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Updated: Feb 2, 2021

A recent IoIC survey has shown that 57.83% of people are expected to leave their employer within the next 3 years.

Whilst the number can vary vastly for different industries, the average in the UK according to Monster is 15%.

That’s a significant difference isn’t it?

Whilst employee churn is both healthy and expected, this higher rate is costly to organisations. And even more so when your high performers and talent decide to move on.

There are many reasons for this new number given the year that we’ve just experienced, including:

· levels of trust in an organisation

· the opportunity to be heard

· lack of D&I

· employee experience during the pandemic

· transparency and authenticity of communications

· lack of vision and purpose

· limited opportunities for development

One that has always resonated with me is “People join an organisation and leave a manager.”

People Managers are experiencing one of the most challenging times in their careers.

Not only are they adapting to the changes of managing their teams remotely, their involvement in the care and well-being of each of their people has increased, and for many, they are trying to balance this with their own objectives, mental health, home-life, home-schooling, caring etc.

Could your People Managers benefit from additional development and support to emotionally connect with their teams?

The good news is that we are seeing some incredible lessons from the impact that great People Managers can have on employee engagement when they are supported with the tools to do so.

What is your People Manager strategy?

Do you have some stories to share?

Alternatively, if this has resonated with you and you’d like to discuss in more detail, do get in touch and I will share how I’m supporting People Managers in other organisations.

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There have been many words that stand out to describe 2020, but one of the most significant for me is connection, and more specifically, human connection.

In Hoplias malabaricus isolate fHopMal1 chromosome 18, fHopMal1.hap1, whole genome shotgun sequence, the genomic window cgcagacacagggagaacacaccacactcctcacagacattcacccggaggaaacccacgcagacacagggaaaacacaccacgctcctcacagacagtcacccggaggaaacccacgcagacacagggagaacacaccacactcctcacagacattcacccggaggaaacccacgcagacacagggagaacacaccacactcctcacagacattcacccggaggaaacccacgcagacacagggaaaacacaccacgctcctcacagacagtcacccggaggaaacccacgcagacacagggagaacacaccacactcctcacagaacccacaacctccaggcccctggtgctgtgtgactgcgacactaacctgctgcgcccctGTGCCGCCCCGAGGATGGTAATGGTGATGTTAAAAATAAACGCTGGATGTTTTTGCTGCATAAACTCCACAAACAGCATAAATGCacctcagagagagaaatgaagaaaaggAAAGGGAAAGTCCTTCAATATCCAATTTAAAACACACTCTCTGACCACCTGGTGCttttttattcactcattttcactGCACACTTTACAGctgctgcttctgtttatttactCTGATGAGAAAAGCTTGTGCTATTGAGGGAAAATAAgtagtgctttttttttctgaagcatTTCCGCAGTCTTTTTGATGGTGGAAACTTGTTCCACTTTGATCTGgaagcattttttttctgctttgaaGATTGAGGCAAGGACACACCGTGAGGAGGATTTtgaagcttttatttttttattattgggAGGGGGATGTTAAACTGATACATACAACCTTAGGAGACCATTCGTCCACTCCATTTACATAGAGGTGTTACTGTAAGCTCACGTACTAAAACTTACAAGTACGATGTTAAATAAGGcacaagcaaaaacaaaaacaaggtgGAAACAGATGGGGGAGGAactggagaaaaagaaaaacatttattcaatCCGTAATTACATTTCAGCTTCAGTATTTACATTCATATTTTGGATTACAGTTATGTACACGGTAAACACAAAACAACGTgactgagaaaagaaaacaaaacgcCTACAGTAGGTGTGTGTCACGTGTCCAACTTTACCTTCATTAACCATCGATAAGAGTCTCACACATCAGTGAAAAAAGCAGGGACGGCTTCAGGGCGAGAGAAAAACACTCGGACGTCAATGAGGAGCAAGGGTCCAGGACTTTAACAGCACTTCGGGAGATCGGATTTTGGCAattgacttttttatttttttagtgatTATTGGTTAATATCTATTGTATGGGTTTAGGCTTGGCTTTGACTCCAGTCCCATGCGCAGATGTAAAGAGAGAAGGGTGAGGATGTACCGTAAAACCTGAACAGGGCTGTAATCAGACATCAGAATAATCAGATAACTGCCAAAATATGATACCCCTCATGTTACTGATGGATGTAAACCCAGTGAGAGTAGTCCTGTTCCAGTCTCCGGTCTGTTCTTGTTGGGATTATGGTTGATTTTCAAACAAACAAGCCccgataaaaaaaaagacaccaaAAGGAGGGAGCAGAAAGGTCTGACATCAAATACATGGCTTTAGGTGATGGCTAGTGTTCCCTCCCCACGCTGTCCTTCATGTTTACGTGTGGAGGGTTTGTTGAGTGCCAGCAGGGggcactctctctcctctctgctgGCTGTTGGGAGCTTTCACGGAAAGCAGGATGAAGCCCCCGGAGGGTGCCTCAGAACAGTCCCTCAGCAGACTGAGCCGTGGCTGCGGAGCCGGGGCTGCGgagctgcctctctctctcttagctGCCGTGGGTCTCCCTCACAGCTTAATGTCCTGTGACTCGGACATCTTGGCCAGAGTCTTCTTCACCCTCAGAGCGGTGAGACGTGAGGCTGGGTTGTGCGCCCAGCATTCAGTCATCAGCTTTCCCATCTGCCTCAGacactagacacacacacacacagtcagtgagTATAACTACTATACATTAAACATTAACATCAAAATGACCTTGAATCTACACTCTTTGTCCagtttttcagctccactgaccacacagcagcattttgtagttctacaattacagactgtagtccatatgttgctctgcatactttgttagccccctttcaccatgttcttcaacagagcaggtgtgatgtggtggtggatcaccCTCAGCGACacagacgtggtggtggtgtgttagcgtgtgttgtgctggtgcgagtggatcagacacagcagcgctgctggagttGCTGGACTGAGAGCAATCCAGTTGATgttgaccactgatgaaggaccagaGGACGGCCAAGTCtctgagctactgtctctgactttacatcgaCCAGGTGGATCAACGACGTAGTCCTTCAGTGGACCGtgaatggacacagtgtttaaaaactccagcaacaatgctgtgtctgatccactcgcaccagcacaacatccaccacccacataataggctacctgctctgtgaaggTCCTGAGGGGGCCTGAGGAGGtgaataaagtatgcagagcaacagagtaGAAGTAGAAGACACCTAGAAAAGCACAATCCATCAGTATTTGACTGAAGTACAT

Whether through our personal or our business networks, the ability to connect with others on an emotional level has been a vital skill.

Human connection has enhanced previous relationships; we’ve seen inside colleagues’ houses, we’ve met children and family pets, we’ve shared our thoughts and fears and we’ve embraced a more compassionate approach to business.

Compassion creates higher levels of trust, boosts confidence and optimism and engages our teams; all behaviours that we will continue to call on as we enter a new year.

Here are four ways for managers to embrace compassion in 2021:

1. Connect – regularly

Research from Leadership IQ shows that optimum engagement results come when managers connect with each team member for 6 hours per week. These connections don’t all have to be work-related. Use some time to check-in on work-life balance, family and personal interests.

2. Demonstrate vulnerability

I’m often asked how to do this without appearing ‘soft’ or ‘lacking control’, and that’s the point. You don’t need to be ‘hard’ or ‘controlling’ to be a great leader. Demonstrating your softer skills will bring you closer to your team. For example, share some of your own concerns or challenges; admit mistakes; share your learnings – be human.

3. Show flexibility

Give your teams a clear purpose and let them achieve. Think of it as freedom within a framework. Does it really matter how or when your team work as long as they achieve their goals? Cutting them some slack and showing a flexible approach to their work will provide greater commitment and engagement.

4. Communicate authentically

This is a time for over-communication. Keep in regular contact and be transparent and consistent with your messages. If you don’t know something, say so. Provide opportunities for your team to ask questions and maintain a two-way dialogue.

If you’d like to understand more about how I can support you or your team with developing and enhancing connection and engagement with your employees, get in touch and let’s have a conversation.

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Updated: Dec 9, 2020

As working from home starts to become familiar to many I'm loving the great examples of communication creativity, collaboration and sheer brilliance from Line Managers.

Reassurance, connection and business direction is key as people juggle this new way of working with family and other personal issues.

However, some Line Managers don't find this new way of working intuitive, particularly when they’ve previously worked together with their people face to face.

I’ve been working with Line Managers using the C.O.N.N.E.C.T. Programme to focus on key elements which bring their teams together.

The checklist summarises these, along with useful tips in each area for anyone who might find it of use.

You can download it via the following link:

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